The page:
From the Gracchi To Nero - H.H. Scullard
From the Gracchi To Nero
A history of Rome from 133 BC to AD 68
H. H. Scullard
ISBN: 0415025273 (Amazon link)
Back in the autumn I had just awoken my appetite for serious Roman history, and was reading things like Rubicon and The Roman Republic while browsing for more, more, more! I kept coming across recommendations for Scullard's classic textbook, so I decided the sensible thing to do was read it. What can I say? It was a plan of brilliant simplicity. This decision was made easy by the opening line:
"Carthage and Corinth, two great cities of the ancient world, crashed to their ruin amid smoke and flame in 146 B.C., destroyed and sacked by Roman troops."
Sadly, my first couple of efforts at reading this led nowhere, mainly because I had it by my bed, and this is decidedly not a book one can read a page or so at a time. No, this is a book that demands that you sit up straight, and pay attention! From the Gracchi to Nero is serious, soberly academic, astonishingly terse - Germanicus' military career is only a few paragraphs for example - and thin on dramatic embroidery. The author also lacks any sympathy for those who don't speak Latin , and yet the end result is fascinating, which speaks volumes for the material under discussion.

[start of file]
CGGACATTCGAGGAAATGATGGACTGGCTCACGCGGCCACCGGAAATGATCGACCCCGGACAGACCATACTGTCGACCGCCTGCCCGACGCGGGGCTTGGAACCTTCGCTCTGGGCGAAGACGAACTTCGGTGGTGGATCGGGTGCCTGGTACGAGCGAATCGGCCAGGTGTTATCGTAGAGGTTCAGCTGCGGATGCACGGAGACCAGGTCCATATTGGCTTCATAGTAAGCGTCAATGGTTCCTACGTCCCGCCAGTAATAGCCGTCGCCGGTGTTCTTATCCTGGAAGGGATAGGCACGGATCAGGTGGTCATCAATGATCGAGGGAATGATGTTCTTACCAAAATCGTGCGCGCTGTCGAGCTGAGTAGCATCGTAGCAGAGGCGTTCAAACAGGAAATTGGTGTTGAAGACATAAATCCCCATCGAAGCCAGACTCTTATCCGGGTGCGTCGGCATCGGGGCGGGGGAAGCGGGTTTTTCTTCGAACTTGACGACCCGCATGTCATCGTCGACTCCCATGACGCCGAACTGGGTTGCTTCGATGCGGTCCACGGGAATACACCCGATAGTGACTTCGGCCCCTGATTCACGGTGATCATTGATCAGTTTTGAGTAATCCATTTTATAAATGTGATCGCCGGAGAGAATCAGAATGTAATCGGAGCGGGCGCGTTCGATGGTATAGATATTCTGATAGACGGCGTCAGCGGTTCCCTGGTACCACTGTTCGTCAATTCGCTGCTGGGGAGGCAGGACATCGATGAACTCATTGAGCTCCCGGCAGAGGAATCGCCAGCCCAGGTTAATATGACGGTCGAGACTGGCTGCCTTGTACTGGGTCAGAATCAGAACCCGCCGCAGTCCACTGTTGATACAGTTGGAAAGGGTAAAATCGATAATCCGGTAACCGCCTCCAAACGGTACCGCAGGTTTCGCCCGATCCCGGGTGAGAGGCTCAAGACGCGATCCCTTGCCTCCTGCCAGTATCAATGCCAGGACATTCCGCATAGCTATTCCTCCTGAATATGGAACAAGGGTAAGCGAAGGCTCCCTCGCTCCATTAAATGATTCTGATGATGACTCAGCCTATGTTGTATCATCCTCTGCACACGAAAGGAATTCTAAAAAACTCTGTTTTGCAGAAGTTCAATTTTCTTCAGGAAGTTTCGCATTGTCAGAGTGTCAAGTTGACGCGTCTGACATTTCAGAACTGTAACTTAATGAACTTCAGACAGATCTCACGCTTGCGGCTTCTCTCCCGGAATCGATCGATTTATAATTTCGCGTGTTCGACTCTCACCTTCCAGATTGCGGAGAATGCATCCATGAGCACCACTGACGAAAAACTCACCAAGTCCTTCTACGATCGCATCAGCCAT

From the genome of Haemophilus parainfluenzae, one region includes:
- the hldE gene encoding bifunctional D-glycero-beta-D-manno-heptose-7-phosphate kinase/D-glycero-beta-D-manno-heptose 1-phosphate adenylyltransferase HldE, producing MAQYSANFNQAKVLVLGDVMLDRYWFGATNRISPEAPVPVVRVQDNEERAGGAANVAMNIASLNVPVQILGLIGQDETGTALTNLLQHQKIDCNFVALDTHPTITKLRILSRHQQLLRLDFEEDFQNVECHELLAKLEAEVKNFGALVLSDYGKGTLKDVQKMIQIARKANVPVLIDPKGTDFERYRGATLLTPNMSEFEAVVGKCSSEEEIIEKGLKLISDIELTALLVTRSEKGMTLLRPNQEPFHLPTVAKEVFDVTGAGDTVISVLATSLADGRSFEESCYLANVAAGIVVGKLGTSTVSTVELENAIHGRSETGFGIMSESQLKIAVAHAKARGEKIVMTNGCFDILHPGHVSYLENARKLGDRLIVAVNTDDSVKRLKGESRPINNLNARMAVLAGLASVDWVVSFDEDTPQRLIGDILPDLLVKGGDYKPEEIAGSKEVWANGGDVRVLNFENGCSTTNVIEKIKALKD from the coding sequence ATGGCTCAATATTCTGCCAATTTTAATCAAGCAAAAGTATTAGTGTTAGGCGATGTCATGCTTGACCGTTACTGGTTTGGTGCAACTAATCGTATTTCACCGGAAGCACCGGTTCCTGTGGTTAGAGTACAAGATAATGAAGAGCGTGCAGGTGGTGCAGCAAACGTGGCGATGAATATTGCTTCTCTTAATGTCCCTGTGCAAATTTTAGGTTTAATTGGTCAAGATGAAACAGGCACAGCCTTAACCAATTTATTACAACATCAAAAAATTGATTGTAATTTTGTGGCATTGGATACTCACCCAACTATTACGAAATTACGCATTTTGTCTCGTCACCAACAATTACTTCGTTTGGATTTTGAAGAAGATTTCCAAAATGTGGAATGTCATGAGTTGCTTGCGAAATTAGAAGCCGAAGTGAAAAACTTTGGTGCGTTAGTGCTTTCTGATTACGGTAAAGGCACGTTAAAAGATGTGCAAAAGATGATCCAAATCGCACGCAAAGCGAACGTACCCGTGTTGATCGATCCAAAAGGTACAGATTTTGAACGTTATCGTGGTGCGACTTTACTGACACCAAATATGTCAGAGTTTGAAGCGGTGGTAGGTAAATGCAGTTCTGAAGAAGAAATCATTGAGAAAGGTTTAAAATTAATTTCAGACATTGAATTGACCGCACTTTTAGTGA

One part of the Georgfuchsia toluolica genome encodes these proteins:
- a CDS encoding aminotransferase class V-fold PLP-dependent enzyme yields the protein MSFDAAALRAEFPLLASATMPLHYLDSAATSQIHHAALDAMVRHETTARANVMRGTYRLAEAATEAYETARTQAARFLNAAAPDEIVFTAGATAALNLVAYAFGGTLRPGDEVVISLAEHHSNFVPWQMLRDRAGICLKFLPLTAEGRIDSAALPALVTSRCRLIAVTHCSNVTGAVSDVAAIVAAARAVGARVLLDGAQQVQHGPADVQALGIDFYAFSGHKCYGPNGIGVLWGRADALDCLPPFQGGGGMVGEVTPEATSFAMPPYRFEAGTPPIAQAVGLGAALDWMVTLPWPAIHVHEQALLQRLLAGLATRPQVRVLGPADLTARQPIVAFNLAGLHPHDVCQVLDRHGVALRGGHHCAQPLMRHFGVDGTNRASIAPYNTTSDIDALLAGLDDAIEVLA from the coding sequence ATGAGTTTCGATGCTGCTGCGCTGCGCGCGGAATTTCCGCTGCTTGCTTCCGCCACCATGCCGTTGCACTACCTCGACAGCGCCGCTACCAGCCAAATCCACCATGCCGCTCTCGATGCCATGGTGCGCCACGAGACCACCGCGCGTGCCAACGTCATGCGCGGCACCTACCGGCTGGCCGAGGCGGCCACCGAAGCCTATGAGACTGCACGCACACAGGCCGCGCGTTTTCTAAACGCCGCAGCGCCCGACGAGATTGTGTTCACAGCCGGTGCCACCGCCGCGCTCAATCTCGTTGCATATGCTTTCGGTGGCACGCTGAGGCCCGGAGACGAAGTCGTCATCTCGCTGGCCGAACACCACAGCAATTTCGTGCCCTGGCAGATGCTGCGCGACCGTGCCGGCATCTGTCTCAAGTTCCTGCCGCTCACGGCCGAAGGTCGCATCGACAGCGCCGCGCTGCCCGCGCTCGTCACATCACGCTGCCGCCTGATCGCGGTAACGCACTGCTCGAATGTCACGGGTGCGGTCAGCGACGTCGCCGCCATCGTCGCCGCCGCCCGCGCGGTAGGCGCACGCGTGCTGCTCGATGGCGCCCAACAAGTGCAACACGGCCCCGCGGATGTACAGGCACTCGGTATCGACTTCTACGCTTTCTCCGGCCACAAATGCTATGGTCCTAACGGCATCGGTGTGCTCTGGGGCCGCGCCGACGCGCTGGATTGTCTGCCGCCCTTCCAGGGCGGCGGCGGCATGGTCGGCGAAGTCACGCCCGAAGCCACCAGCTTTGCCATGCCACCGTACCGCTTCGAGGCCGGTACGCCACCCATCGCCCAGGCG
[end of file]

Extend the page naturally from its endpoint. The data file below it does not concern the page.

I can't see this post being much more than a book-log entry to myself! Even with a slew of glowing reviews From the Gracchi to Nero is still going to be a thick textbook on Roman history, hardly a publication with a mass audience. Scullard isn't a patch on John Julius Norwich for entertainment, but he's an excellent guide to the history of the period, and I did learn a lot from this book. I suspect I could learn a lot more if I read all the footnotes, they comprise well over a hundred pages!
 Scullard's (not unreasonable) expectation seems to be that a classics student should speak some Latin, or have a teacher to translate key quotes. Well, I had Google and as its Latin indices aren't yet choked by commercial sites, I managed fine.
Posted: Fri - January 23, 2004 at 10:41 PM